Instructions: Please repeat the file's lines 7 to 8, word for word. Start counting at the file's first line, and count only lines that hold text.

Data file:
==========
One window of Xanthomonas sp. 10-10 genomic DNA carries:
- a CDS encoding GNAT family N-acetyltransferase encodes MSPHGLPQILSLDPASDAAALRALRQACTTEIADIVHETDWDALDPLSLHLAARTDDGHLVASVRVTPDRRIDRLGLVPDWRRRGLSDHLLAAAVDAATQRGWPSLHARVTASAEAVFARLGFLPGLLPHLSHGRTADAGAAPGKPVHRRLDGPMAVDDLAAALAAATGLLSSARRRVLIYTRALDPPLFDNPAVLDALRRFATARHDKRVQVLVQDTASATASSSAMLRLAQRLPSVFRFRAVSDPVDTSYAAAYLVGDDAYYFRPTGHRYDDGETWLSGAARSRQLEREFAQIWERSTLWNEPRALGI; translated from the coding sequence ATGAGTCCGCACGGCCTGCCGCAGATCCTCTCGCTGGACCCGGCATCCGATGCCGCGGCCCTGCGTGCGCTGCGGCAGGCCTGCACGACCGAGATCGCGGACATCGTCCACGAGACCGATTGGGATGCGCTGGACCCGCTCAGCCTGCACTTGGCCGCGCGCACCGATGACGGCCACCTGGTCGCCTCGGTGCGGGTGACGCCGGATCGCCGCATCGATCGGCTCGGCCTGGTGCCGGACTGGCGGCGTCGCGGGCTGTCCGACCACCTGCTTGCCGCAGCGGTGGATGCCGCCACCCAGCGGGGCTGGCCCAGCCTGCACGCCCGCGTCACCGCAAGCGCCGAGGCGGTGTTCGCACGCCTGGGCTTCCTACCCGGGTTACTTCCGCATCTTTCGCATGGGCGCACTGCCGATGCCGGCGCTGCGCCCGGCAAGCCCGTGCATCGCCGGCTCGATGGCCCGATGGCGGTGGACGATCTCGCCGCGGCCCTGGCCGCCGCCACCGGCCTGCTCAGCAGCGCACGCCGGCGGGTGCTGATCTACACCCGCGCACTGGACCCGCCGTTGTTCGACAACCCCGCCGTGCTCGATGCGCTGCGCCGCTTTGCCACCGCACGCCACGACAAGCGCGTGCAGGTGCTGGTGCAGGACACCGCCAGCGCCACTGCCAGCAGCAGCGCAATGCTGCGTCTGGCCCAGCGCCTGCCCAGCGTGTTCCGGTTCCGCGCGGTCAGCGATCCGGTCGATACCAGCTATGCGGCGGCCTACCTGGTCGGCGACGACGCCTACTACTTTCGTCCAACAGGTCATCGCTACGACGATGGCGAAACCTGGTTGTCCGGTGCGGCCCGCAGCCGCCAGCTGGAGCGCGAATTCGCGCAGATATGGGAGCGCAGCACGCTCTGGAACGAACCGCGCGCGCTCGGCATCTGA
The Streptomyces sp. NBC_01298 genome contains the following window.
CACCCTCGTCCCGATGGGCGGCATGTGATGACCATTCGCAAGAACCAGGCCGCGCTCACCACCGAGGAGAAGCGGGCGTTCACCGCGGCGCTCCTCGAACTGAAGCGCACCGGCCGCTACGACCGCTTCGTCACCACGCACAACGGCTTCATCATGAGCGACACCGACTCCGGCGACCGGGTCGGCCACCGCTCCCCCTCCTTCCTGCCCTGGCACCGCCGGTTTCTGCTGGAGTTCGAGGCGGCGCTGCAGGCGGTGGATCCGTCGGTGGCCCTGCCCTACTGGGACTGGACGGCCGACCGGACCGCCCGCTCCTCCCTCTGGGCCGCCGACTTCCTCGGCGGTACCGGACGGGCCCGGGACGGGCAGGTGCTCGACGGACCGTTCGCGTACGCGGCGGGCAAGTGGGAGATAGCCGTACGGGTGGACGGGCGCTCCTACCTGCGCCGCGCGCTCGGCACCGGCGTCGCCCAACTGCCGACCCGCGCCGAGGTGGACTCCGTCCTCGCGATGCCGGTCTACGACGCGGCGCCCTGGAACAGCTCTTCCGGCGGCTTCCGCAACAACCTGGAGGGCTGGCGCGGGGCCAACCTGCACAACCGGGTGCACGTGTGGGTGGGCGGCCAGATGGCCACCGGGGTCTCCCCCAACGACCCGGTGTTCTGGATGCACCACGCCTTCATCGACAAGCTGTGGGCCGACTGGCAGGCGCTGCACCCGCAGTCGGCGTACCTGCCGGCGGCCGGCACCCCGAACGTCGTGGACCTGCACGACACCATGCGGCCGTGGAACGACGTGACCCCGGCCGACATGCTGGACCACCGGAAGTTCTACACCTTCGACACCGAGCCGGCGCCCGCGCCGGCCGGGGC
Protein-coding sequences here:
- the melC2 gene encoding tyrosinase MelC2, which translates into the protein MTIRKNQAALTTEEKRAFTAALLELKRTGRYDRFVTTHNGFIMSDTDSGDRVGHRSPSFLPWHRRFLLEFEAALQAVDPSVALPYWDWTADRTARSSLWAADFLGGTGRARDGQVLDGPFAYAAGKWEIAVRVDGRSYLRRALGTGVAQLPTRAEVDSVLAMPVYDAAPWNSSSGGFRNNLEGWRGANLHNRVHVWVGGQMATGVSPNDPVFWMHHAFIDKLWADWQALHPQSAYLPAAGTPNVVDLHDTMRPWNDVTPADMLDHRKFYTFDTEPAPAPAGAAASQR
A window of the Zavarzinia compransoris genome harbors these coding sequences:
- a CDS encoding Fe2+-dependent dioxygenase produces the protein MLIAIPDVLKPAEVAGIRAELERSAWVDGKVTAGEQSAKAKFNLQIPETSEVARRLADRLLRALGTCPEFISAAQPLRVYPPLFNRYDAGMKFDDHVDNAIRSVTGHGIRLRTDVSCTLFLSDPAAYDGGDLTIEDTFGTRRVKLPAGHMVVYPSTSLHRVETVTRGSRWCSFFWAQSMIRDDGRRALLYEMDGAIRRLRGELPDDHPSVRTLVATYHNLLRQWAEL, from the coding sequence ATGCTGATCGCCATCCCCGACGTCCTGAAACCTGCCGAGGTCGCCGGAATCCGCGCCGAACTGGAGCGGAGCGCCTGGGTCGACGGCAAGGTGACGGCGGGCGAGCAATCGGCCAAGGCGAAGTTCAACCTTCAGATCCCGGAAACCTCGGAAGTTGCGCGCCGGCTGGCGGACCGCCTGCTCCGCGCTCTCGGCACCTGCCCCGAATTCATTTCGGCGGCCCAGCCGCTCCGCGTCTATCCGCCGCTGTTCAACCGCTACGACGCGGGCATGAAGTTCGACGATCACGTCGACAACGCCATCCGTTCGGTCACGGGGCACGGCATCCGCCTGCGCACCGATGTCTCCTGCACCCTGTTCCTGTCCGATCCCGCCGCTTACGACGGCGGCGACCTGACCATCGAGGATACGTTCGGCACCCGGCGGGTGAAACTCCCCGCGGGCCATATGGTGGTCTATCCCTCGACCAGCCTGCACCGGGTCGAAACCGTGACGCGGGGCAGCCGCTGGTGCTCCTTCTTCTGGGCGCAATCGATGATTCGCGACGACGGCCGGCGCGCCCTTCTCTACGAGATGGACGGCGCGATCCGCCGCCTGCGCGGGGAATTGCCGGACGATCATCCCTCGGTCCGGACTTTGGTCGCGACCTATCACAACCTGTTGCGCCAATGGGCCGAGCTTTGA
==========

A window of the Zavarzinia compransoris genome harbors these coding sequences:
- a CDS encoding Fe2+-dependent dioxygenase produces the protein MLIAIPDVLKPAEVAGIRAELERSAWVDGKVTAGEQSAKAKFNLQIPETSEVARRLADRLLRALGTCPEFISAAQPLRVYPPLFNRYDAGMKFDDHVDNAIRSVTGHGIRLRTDVSCTLFLSDPAAYDGGDLTIEDTFGTRRVKLPAGHMVVYPSTSLHRVETVTRGSRWCSFFWAQSMIRDDGRRALLYEMDGAIRRLRGELPDDHPSVRTLVATYHNLLRQWAEL, from the coding sequence ATGCTGATCGCCATCCCCGACGTCCTGAAACCTGCCGAGGTCGCCGGAATCCGCGCCGAACTGGAGCGGAGCGCCTGGGTCGACGGCAAGGTGACGGCGGGCGAGCAATCGGCCAAGGCGAAGTTCAACCTTCAGATCCCGGAAACCTCGGAAGTTGCGCGCCGGCTGGCGGACCGCCTGCTCCGCGCTCTCGGCACCTGCCCCGAATTCATTTCGGCGGCCCAGCCGCTCCGCGTCTATCCGCCGCTGTTCAACCGCTACGACGCGGGCATGAAGTTCGACGATCACGTCGACAACGCCATCCGTTCGGTCACGGGGCACGGCATCCGCCTGCGCACCGATGTCTCCTGCACCCTGTTCCTGTCCGATCCCGCCGCTTACGACGGCGGCGACCTGACCATCGAGGATACGTTCGGCACCCGGCGGGTGAAACTCCCCGCGGGCCATATGGTGGTCTATCCCTCGACCAGCCTGCACCGGGTCGAAACCGTGACGCGGGGCAGCCGCTGGTGCTCCTTCTTCTGGGCGCAATCGATGATTCGCGACGACGGCCGGCGCGCCCTTCTCTACGAGATGGACGGCGCGATCCGCCGCCTGCGCGGGGAATTGCCGGACGATCATCCCTCGGTCCGGACTTTGGTCGCGACCTATCACAACCTGTTGCGCCAATGGGCCGAGCTTTGA